Flipping over her card and reading it aloud
Fraction Formula Playing Cards
Adding her fraction piece to the cylinder
She is such a ham! She lost this round. 
Comparing cylinders as we play to see who might win
These are the point cards earned after each round.
Did she win? Did she reach the line? YES!
Skip Counting to Find My Total
Another Activity: Place 1/2 fractional piece in cylinder.
Ask your child to show ways to make it whole.
Showing ways to make equivalent fractions
Comparing the cylinders
So goofy!

My Other Math Game Posts
Making Math Memorable With Games
Math Games in a Bag
Math-U-See Race to One Hundred Game

Cash Register
My daughter plays with her Learning Resources Cash Register all the time. I bought it as a Christmas present one year. She uses is to set up a grocery store or restaurant activities. She practices counting money. There are also operation games on the cash register.
She takes money out of the cash register and counts it. 
She then indicates the amount of money on her cash register. 
I was trying to give her 3 quarters for a dollar.
She was not going to exchange amounts with me.  
Melissa and Doug Clock
The Melissa and Doug Wooden Shape Sorting Clock is a wonderful toy that reinforces shape recognition, numerical order, colors, and telling time. I knew when I saw this toy at the store that I had to have it for Alyssa. I wanted to slowly expose her to the clock and the concept of telling time. We have had this toy for years and it was a smart investment because it covers a variety of concepts. She learned her colors in English and Spanish. She would put the numbers in numerical order before placing them in the correct spot. I remember the days when she was trying to figure out which shape would fit. Her little thinker cap was smoking! I am a huge fan of Melissa and Doug products and I own many of their products. We still use Alyssa's toy clock in Spanish and Math lessons. She will show me times on her clock.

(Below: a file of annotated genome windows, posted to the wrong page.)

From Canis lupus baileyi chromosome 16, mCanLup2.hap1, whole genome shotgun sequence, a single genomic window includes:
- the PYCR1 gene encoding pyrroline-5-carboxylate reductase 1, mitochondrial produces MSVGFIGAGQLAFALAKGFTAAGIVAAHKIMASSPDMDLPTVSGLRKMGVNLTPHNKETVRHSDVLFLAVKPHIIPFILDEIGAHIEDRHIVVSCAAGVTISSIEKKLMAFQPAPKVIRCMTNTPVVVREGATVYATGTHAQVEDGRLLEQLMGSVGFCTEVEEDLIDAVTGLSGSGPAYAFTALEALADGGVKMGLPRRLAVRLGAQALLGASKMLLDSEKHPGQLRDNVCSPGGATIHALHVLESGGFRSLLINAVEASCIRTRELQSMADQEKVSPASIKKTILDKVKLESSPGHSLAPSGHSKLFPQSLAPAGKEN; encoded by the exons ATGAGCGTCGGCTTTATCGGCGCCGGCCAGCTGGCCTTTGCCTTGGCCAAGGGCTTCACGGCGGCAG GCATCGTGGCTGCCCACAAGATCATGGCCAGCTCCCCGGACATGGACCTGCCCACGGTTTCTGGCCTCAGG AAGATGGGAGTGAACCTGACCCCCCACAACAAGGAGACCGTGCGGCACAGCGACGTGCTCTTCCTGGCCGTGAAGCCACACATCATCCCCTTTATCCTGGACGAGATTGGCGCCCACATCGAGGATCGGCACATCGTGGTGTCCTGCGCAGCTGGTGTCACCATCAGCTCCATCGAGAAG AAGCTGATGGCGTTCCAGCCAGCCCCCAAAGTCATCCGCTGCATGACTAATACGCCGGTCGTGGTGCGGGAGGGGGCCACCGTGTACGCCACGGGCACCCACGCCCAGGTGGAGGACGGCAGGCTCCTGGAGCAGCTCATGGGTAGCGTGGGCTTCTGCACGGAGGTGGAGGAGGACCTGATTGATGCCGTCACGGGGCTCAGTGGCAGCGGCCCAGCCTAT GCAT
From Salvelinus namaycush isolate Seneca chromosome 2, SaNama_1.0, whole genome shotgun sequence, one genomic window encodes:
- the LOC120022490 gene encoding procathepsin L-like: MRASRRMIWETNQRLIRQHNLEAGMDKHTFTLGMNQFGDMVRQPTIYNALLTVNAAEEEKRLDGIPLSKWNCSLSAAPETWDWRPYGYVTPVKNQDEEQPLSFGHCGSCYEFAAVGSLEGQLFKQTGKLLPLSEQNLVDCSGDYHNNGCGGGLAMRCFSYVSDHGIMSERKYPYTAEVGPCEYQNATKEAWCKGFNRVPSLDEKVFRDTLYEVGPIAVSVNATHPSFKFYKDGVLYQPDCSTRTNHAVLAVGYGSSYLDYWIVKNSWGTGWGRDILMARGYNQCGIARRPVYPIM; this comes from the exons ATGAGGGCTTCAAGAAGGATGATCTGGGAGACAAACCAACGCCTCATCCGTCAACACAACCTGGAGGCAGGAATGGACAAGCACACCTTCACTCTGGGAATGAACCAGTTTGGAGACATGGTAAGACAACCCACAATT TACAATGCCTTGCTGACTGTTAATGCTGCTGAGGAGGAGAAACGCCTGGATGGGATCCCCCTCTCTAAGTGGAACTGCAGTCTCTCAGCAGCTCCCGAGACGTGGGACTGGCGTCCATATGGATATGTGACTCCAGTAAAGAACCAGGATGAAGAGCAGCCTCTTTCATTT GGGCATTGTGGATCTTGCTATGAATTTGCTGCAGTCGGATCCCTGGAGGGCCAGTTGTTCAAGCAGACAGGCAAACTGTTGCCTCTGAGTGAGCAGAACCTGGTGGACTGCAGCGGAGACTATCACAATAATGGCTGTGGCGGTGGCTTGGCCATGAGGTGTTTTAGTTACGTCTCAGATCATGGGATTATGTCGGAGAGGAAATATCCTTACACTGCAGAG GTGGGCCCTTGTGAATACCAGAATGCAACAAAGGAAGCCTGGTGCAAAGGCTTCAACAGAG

Finding the correct place for each shape
She is telling me the Spanish names for the numbers and shapes known 
Show and Tell Time (English and Spanish)
Fraction Tray
This is a toy that teaches fractional parts including 1/2, 1/3, and 1/4 when compared to the whole piece. This could possibly be considered a mini puzzle. I can't find it on Amazon. It states that it is meant for ages 3 and up. It can be used with younger children but there are small pieces so supervision is required. We do not use this that often anymore, but I remember it being a gentle way to introduce fractions to Alyssa at an early age through play. She'll take it out occasionally when we are learning about fractions during her free time.   

Stacking Number Blocks
I am sure that you probably had or have a set of similar stacking blocks in your household at one point or another. If not, you have most likely seen them somewhere in person or on the Internet. We bought ours for less than a dollar at a thrift store when Alyssa was a wee little thing. We still use them during Spanish lessons when discussing numbers. My daughter modeled how to use them for this photo . . . she was counting in Spanish when I took the photo. I would also ask her to sort the blocks based on whether the numbers are odd or even. These are great toys for young children. She still likes the stacking blocks and will take them out every once in awhile. 
Placing Blocks In Numerical Order
Spanish Number Counting
Stacking in Numerical Order (Greatest to Smallest)